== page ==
Constructing the problem of "slash-and-burn" agriculture
O'Brien, William Eugene
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"Slash-and-burn" agriculture, or shifting cultivation, is perceived by many to be the leading cause of land degradation in tropical forests. Performed mainly by resource-poor farmers, shifting cultivation is the most widespread form of agriculture in the tropics. Concern over its environmental impacts has led to calls throughout the twentieth century for alternatives by policy-makers and development planners. This study employs a constructivist framework, post-colonial perspectives, and rhetorical methods to understand the images which support such assertions regarding shifting cultivation, primarily in policy-oriented depictions. Elements of Kenneth Burke's "dramatistic" method are used, including the analysis of hierarchies which structure discourse, and pentadic analysis.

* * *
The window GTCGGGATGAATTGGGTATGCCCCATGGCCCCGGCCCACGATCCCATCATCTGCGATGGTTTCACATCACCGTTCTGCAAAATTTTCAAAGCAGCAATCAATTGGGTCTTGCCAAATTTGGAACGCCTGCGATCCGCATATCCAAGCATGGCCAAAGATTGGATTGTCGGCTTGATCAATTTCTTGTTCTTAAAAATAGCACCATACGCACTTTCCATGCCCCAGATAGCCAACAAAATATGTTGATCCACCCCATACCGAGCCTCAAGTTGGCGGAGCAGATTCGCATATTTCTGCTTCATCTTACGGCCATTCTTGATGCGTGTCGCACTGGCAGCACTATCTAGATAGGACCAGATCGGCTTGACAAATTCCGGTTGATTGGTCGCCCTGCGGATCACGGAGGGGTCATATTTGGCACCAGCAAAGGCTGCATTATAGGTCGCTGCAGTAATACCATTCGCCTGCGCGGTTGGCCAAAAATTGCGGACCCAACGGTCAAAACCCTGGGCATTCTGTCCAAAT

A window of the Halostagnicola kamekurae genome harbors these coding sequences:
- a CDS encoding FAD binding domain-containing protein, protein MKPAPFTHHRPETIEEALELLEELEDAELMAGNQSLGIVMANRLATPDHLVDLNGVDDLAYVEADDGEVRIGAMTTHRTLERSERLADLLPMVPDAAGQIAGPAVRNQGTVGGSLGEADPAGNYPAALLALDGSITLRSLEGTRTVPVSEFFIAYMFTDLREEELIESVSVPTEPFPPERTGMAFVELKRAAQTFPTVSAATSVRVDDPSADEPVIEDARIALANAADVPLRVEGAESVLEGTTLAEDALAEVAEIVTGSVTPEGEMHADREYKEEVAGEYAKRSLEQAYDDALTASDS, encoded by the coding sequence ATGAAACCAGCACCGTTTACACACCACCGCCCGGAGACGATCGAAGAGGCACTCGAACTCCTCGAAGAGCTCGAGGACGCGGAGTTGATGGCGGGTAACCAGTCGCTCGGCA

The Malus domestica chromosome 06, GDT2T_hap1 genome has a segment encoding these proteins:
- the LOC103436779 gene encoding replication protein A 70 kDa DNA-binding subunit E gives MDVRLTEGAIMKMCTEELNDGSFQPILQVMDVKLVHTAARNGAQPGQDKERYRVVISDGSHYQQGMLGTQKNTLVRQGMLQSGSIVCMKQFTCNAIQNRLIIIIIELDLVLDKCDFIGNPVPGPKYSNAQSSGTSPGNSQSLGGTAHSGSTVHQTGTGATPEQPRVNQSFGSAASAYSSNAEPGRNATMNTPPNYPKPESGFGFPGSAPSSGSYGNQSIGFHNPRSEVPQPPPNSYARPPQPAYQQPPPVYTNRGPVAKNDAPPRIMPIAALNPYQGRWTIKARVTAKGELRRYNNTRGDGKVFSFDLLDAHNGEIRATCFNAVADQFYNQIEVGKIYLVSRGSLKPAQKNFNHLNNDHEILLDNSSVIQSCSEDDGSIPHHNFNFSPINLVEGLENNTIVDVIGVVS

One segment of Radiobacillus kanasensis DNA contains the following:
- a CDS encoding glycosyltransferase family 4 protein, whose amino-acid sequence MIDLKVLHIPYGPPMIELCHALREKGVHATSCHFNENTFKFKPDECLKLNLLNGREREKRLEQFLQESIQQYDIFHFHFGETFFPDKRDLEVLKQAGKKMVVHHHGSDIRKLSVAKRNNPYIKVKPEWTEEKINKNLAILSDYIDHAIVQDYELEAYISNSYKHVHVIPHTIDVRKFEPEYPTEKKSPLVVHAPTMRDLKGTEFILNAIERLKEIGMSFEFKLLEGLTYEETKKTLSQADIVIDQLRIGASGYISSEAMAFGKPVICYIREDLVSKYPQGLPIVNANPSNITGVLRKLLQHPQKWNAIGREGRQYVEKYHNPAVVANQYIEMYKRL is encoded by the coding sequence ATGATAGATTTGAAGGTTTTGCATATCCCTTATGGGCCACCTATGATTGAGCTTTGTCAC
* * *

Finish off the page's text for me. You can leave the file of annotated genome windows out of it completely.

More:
- Doctoral Dissertations